Amber Skye Forbes

Writing Words With the Tips of My Toes

The Madness of the Traditional and Self-publishing Routes

In today’s post, I am going to talk expectations here because many writers need a reality check–or some need to be reminded of essential things before going either the traditional or the self-publication route. I am not here to talk about which route is better or the goods and bads of either route. I am simply here to tell you what to expect when you go either route so you don’t jump in blindly thinking you don’t need to do much.

Don’t anger this dear girl by not following this advice.

Let me start with expectations for the traditional route. I will have to touch on the expectations of the other route in another post.

Don’t expect it to be easy. That is such obvious advice, but many writers are flummoxed by a few rejections, and I just think ‘Expect your average to be around 50 or 100 before you land an acceptance. Also, expect that the agent or editor may not even be looking at your work. It is very possible a slush pile reader or an intern is looking at it first. You might even be going at it for a year or two for one book.’ For my literary magazine, I am the one doing the final vetting so the ones Mariah rejects (Executive Editor Extraordinaire) probably haven’t even been looked at by me. Don’t be upset. It saves time so you’re not waiting even longer than you would be without those readers and interns, and the slush pile readers or interns or whoever do have some skill in knowing what works and what doesn’t or else they would not have been chosen.

Also, even if you do hire an editor to work on your novel and that editor gets back quickly, expect it take a little while longer before you can start querying or whatever because if you find a good editor, that editor will tear your manuscript to shreds. I know many writers who hire editors, the editors get back to them within a month, and the writers are subbing the next month. That tells me either the editor didn’t do a good enough job or the writers were in such a hurry they didn’t bother really delving into their editors’ critiques (and some just work super hard, but many writers do have other jobs). Because a good editor will make you reconsider your story. It is very rare a writer can implement an editors’ suggestions flawlessly (it does happen but not a lot of writers can do it. Writing is a process, after all).

Now, of course, if you find a critique group and that critique group is just dang good, an editor might not have to tear your book to shreds. In which case, you probably don’t need one. You might just want one for proofreading.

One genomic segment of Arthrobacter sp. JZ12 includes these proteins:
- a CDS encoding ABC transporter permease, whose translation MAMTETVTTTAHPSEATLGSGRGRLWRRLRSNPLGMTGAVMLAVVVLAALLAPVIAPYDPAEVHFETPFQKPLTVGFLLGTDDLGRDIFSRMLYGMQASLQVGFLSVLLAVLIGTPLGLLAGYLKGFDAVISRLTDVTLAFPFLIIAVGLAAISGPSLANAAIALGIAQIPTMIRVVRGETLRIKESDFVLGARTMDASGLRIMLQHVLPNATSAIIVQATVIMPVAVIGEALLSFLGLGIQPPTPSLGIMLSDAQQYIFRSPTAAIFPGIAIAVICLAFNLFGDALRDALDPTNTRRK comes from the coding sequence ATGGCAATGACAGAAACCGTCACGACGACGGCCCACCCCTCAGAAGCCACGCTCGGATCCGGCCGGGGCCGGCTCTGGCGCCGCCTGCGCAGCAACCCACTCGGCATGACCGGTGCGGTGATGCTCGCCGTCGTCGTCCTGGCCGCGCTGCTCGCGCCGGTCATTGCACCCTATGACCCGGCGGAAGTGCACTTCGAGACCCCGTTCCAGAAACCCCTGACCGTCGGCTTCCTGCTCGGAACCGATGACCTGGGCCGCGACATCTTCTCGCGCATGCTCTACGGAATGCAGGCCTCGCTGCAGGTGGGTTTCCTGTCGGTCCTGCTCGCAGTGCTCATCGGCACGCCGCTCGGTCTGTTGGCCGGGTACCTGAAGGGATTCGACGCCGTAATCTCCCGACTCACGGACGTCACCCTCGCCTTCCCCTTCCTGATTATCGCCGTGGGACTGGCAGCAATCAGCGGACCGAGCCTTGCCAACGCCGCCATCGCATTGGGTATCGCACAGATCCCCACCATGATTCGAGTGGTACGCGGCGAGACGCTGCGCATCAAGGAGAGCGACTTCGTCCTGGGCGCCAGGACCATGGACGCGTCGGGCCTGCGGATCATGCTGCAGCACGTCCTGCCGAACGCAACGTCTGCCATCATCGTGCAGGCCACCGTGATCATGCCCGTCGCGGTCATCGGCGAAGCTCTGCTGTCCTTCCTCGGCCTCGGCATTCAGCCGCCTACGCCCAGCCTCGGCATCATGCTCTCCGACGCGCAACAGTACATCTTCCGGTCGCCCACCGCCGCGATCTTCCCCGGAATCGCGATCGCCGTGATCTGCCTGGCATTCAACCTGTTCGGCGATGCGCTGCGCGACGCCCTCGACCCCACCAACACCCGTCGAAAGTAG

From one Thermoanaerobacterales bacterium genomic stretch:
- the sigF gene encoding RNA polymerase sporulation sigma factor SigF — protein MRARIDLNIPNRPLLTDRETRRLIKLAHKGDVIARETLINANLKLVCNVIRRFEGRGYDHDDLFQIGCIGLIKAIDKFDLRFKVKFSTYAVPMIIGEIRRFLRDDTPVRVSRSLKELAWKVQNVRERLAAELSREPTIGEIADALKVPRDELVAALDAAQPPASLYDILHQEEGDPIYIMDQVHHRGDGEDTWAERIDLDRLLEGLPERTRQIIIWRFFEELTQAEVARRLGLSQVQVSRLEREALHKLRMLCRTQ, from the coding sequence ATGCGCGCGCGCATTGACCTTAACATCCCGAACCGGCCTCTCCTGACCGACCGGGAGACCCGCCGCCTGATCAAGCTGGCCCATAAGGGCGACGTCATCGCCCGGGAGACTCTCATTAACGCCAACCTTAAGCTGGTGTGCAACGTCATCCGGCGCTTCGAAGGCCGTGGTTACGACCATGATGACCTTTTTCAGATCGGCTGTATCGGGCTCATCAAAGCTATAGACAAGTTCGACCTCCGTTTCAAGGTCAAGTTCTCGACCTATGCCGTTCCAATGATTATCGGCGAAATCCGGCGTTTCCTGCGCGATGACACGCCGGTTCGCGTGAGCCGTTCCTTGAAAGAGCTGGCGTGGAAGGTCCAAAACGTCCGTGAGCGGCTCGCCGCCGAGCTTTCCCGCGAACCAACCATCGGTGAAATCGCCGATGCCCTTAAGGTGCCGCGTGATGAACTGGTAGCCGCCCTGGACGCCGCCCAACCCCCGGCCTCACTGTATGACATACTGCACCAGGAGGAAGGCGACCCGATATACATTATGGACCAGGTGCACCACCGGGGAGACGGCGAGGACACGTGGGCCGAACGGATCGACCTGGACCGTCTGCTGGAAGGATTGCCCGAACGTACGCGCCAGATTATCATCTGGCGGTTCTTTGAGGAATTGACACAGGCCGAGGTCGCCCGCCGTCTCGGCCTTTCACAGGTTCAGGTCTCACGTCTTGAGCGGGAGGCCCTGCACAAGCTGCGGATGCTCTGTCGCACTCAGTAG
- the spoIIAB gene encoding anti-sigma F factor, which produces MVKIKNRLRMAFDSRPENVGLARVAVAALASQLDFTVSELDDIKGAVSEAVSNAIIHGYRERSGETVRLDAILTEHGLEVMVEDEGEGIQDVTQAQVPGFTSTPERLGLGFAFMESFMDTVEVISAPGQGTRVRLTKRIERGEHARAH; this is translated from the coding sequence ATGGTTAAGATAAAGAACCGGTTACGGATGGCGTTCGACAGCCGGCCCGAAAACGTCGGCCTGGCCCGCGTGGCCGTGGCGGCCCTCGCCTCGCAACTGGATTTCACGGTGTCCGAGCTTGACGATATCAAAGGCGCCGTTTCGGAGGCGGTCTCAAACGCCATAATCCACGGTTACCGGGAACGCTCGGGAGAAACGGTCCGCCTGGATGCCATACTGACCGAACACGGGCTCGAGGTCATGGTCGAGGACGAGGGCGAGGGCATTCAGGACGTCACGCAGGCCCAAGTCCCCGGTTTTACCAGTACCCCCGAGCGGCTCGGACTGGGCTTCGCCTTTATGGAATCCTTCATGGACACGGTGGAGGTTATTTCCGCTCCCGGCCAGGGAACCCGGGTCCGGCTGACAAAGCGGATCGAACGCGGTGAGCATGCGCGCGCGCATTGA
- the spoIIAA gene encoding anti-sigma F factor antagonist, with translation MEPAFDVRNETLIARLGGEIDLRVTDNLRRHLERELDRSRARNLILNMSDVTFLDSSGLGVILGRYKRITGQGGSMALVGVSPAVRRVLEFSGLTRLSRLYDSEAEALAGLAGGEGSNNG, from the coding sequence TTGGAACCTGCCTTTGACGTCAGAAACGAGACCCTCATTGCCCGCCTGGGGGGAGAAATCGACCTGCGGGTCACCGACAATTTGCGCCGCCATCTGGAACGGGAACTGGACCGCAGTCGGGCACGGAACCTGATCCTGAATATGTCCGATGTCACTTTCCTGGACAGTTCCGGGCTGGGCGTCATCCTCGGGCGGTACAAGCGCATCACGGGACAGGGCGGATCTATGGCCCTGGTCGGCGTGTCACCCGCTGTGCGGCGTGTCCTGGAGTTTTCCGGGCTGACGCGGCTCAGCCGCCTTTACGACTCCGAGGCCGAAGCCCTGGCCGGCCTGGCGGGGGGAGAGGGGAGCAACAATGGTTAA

What did you expect? This is an insane world.

What did you expect? This is an insane world.

This next point ruffles my skin in many ways because I can’t believe the nauseating naivety of even those writers who do study the market. Many will choose the traditional route because they don’t want to do the marketing themselves. Well, guess what? You’ll probably have to. Unless you’re a big name or your book has money-making promise, you might have to do it yourself.

I dare you to go into a bookstore and show me a book the author didn’t have to market him/herself. Many books I never would have heard of unless I scrounged through the bookshelves. Many books I would not have heard of without the authors marketing the books themselves. Oh, sure, some books get marketing bonus points because they’re shoved to the front at your chain bookstore, but that might not be your book. Most authors are mid-listers, and those ones will have to do the grunt work of marketing themselves.

So have a website, make sure it has a good following a year before publication; Twitter your fingers raw; Facebook, with a fan page; join writers’ forums and prepare to be involved in those; blog tours are amazing; press releases; perhaps your publisher will set you up with book signings, or you’ll have to set them up yourself; be prepared for the verity you may have to spend your advance on marketing. Some smaller presses have marketing packages, but you’ll still have to be involved in social media. Regardless of how much a publisher helps you or not, expect to have a presence in social media unless you’re rich and can hire an assistant to do that for you.

Now if you’re the lucky one with an entire package from your swanky publisher, the above is not for you. In any case, have any expectations to add, feel free to comment. I’ll have the next post tomorrow.

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One comment on “The Madness of the Traditional and Self-publishing Routes

  1. Pingback: The Mad Expectations of Self-Publishing | Amber Skye Forbes

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This entry was posted on April 12, 2013 by and tagged , , , , , .
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